Renunciation

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I want renunciation.

And this is a shocking thing to say – even to myself – as just a couple of months ago I saw renunciation as following a long list of rules that force one to give up everything fun or pleasurable.

That isn’t renunciation at all actually.
That’s forcing.

And I recently I let go of my attachment to completing all 30 books report by the deadline.  Not giving up, but detached from the outcome.  Transforming it from a to-do list item to part of my life’s work.

Spiritual teacher and pioneer in bringing yoga to the West, Swami Radha, says that renunciation cannot be forced.  You can be very determined but the cucumber will only drop from the vine when its ripe.[1]

And as the burdens I have carried for far too long begin to fall away it’s an indescribable feeling of freedom.  It’s the feeling of flying down a hill on my bicycle.  It’s the feeling of a bird flying quickly through the forest.  Darting in and out through the tangle of branches.  Fast, focused and free.

And I want more.

So my work is ripening the cucumbers – which as a gardener I know is both a complicated and simple thing to do.  The main ingredient is time but the cucumber will not make it at all if the seed is not planted or if there isn’t day to day care.

And as I tend the burdens in my life – giving them water and love – and wait for their time to ripen – I am learning to be like that bird.

I am learning to be free.


[1] Radha, Swami. On Sanyas. Kootenay Bay: timeless, 2010, p. 23.

Want to read more about learning to be free?  See Rise Up or The Rule Book.

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Author: Bryn Bamber

I work with big hearted people who want to make a positive impact in the world. The only problem is: -Your career isn’t working -You wake up some days and don’t want to get out of bed -You’re stressed about paying the bills Career Coaching in the Forest teaches you how to make small shifts that will free up tons of energy for the things you really love. A life where you wake up to feeling a sense of purpose and easily pay the bills. I teach you how to approach making a career change in a way that is fun, easy and gets results :). I have over a decade of experience in the field of education and during my four years at an educational non-profit I hired enough contract staff to know what employers want and DON’T WANT in the job application process. So why did I start this? When I was 24, I was overwhelmed by my job working with vulnerable youth and fell apart. I moved to a yoga centre for 2 years to put myself back together. There I figured out what I was messing up at work and became a yoga and meditation teacher. Career Coaching in the Forest will help you to see the mistakes you’re making without having to move to a yoga centre! And use meditative practices to help you see where you need to go. I know exactly what it feels when something’s not right in your career and now I love helping others to make changes so their lives can become full of meaning and purpose again and so that you can make lots money too ;). Start today: get my Free Resource: Land Your Dream Job Checklist here - tinyurl.com/dreamjobchecklist And above all else, please go for your dreams. Your life has meaning. You are here for reason. Find out what it is and when you do put all you that you got towards it! Talk soon! Bryn To learn more go to www.couragecompass.org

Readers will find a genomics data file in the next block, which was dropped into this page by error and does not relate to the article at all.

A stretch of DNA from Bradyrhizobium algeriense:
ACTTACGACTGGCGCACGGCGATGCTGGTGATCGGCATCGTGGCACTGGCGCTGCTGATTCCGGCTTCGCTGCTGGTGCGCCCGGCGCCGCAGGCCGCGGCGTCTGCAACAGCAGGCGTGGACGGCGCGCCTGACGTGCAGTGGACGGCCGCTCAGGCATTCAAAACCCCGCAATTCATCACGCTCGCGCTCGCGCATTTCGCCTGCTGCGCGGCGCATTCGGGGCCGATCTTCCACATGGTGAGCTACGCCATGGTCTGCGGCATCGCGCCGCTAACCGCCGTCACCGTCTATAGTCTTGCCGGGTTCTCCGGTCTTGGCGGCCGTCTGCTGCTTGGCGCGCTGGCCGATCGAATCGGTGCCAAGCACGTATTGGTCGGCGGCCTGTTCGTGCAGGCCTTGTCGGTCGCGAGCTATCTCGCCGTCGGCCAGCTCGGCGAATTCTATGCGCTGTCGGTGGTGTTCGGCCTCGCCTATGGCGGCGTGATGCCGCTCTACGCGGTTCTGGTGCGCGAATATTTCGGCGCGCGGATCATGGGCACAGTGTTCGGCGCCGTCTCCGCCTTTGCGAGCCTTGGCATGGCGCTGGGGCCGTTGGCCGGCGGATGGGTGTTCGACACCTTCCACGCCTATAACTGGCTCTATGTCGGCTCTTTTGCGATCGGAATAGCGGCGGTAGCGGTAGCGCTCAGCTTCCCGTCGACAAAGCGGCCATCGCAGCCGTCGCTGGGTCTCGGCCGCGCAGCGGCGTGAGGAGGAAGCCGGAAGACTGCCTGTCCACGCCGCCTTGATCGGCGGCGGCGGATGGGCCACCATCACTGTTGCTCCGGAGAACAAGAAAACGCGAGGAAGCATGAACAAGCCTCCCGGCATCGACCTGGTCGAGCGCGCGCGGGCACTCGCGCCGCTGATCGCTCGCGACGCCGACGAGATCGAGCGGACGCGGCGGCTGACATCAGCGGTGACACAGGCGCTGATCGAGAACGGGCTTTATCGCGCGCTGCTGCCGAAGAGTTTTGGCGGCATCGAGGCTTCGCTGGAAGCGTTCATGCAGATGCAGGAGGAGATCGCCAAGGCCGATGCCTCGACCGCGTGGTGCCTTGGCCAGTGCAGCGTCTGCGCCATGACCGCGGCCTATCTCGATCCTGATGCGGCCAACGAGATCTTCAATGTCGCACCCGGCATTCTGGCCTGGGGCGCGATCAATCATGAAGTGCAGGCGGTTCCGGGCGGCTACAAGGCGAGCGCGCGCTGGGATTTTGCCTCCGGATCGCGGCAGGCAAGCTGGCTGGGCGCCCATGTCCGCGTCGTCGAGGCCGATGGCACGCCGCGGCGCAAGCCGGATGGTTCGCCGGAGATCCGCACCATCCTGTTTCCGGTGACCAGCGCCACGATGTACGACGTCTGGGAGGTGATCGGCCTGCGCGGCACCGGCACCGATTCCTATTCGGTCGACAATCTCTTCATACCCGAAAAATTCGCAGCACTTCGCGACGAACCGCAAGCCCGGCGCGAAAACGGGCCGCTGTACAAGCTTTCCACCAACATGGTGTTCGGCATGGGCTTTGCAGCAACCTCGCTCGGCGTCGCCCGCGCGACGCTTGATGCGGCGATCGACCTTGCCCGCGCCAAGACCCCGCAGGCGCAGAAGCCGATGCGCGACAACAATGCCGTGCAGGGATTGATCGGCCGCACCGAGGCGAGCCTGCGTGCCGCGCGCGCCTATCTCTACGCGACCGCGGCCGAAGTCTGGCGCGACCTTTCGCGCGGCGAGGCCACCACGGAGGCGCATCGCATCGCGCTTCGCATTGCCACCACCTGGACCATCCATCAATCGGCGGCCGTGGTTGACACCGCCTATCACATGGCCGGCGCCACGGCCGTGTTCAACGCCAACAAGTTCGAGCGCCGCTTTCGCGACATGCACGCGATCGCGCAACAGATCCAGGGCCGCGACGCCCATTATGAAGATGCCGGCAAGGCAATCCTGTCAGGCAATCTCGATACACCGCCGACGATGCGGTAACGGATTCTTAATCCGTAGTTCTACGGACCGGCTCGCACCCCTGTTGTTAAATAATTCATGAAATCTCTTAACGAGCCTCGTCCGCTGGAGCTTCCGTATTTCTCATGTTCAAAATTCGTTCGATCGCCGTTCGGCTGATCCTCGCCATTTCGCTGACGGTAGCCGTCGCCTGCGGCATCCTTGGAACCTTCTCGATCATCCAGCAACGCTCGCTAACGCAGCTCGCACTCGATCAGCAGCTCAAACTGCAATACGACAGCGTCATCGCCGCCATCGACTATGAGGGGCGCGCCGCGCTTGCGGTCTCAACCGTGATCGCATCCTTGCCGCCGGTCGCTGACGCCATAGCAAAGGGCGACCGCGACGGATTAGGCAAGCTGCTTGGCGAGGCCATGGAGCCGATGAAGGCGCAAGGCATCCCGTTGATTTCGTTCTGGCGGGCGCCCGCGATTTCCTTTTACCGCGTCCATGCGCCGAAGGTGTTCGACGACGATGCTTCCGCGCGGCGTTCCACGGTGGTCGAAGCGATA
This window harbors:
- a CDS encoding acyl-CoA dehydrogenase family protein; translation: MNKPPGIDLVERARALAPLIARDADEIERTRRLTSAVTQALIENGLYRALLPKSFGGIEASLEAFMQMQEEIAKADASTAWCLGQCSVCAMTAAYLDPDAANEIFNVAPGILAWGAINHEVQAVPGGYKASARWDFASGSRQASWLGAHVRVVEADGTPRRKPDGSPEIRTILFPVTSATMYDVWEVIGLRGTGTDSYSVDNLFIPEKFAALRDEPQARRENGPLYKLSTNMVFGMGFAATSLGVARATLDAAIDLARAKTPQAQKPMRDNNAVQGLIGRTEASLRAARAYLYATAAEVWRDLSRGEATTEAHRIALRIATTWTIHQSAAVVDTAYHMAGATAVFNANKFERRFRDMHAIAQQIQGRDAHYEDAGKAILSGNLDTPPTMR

6 thoughts on “Renunciation”

  1. “Want,” I sense, is the wrong verb, at least with “renunciation.”
    Wanting to let go is another matter, especially as it becomes taking steps to let go and then simply letting go of this or that.
    But it’s anything but easy.
    Are you living within a community that can facilitate this transformation? It’s something I describe in my novel, “Ashram,” and something I wish were more available today, unlike the early ’70s.
    Best wishes and blessings as you go.

    1. Hi Jnana,

      Thanks for your comment :). This fall three long time devotees at Yasodhara Ashram took the inspiring step of Sanyas. The transformation was such a beautiful and joyful thing to watch it showed me that in little ways I can renounce too.

      Om Om,
      Bryn

  2. I come back to your poetry this morning and feel inspired by your words. Thank you. Without intending to assume the role of the picky editor, I see a typo in the 4th paragraph above: “And I recently I let go of my attachment to completing…” Blessings Bryn, Quinn

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